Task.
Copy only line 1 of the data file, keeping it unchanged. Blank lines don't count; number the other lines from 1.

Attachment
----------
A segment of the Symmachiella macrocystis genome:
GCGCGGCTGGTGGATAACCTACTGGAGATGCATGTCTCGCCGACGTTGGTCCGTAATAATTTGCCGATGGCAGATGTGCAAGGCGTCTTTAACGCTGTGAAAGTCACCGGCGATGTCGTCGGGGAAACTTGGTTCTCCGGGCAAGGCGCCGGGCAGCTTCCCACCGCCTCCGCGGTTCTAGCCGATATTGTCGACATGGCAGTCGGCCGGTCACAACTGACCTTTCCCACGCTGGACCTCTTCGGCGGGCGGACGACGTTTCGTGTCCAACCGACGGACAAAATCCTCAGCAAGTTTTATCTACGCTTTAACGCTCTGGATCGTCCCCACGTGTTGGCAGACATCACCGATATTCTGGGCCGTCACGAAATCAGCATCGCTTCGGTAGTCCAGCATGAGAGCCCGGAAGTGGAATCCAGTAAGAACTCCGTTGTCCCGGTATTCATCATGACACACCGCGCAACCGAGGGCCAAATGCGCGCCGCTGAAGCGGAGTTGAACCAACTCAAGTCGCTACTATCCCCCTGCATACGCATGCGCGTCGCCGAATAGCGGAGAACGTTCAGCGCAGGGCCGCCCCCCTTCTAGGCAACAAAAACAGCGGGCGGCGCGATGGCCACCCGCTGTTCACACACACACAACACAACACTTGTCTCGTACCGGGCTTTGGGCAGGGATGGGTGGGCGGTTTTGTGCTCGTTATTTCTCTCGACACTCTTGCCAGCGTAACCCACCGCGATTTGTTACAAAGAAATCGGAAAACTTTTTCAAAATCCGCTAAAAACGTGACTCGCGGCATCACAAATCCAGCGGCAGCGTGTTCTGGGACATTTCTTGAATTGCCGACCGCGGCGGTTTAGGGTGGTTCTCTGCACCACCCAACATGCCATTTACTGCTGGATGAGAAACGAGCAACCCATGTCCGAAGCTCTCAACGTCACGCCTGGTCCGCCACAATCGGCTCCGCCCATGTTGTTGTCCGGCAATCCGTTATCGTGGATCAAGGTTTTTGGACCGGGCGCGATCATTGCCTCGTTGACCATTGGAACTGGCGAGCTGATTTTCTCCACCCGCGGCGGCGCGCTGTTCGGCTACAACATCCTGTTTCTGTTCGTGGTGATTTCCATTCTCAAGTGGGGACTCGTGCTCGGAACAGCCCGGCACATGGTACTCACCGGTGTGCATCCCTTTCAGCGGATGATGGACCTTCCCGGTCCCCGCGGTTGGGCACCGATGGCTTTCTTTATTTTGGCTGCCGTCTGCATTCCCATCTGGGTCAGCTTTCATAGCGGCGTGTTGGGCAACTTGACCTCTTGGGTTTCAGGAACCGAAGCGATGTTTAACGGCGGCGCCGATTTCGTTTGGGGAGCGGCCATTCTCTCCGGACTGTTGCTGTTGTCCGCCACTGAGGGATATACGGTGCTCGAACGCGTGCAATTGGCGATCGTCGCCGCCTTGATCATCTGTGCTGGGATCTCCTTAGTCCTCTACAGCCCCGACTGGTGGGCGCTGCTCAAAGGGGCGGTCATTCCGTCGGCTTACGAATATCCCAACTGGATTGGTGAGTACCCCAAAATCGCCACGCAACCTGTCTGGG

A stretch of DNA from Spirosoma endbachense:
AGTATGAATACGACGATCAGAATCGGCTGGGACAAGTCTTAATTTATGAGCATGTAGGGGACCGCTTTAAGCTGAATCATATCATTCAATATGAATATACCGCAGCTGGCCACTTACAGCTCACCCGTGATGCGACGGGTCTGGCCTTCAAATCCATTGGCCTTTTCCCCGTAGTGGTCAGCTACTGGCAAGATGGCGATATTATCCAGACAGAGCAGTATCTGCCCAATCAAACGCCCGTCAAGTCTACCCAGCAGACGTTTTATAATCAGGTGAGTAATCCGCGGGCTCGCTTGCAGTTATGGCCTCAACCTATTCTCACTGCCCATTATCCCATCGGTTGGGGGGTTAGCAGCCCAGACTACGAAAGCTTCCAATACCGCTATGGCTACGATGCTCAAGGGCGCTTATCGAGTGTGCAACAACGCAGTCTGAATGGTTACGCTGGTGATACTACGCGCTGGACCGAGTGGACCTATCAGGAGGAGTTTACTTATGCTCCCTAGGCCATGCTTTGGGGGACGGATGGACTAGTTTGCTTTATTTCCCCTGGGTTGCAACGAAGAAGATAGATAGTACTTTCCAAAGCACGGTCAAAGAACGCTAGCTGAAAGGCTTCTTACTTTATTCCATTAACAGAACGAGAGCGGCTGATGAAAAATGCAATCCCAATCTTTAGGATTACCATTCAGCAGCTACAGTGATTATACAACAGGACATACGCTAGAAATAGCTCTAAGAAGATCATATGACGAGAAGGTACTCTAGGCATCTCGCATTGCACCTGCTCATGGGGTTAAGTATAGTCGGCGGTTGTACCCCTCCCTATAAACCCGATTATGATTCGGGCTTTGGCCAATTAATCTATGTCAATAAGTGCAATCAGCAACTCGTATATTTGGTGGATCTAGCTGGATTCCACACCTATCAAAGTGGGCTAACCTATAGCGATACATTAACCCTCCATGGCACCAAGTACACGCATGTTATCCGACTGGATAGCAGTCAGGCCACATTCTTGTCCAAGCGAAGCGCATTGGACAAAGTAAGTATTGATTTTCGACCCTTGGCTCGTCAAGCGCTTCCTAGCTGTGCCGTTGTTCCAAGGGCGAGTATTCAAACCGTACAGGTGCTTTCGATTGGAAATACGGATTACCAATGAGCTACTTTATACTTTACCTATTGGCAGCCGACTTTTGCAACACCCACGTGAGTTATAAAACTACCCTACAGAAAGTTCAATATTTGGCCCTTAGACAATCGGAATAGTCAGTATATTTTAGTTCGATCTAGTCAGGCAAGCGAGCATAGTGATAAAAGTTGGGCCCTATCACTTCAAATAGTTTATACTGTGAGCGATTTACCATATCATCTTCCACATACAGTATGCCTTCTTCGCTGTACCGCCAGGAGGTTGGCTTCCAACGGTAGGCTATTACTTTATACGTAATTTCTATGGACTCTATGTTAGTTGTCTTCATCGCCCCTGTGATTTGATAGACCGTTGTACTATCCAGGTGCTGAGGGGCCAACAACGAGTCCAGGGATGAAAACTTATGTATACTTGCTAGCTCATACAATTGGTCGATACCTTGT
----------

A segment of the Symmachiella macrocystis genome: